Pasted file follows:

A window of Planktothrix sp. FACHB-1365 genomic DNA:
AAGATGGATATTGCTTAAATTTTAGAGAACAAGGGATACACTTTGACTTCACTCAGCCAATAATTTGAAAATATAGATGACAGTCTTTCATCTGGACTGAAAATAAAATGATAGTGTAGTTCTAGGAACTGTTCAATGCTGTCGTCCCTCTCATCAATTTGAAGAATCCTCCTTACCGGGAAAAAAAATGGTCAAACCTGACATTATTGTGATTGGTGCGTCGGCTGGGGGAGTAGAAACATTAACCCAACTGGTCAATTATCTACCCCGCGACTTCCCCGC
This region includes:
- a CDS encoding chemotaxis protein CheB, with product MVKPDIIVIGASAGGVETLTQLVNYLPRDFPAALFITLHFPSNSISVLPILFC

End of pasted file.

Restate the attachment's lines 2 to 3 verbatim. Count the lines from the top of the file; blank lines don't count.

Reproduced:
AAGATGGATATTGCTTAAATTTTAGAGAACAAGGGATACACTTTGACTTCACTCAGCCAATAATTTGAAAATATAGATGACAGTCTTTCATCTGGACTGAAAATAAAATGATAGTGTAGTTCTAGGAACTGTTCAATGCTGTCGTCCCTCTCATCAATTTGAAGAATCCTCCTTACCGGGAAAAAAAATGGTCAAACCTGACATTATTGTGATTGGTGCGTCGGCTGGGGGAGTAGAAACATTAACCCAACTGGTCAATTATCTACCCCGCGACTTCCCCGC
This region includes: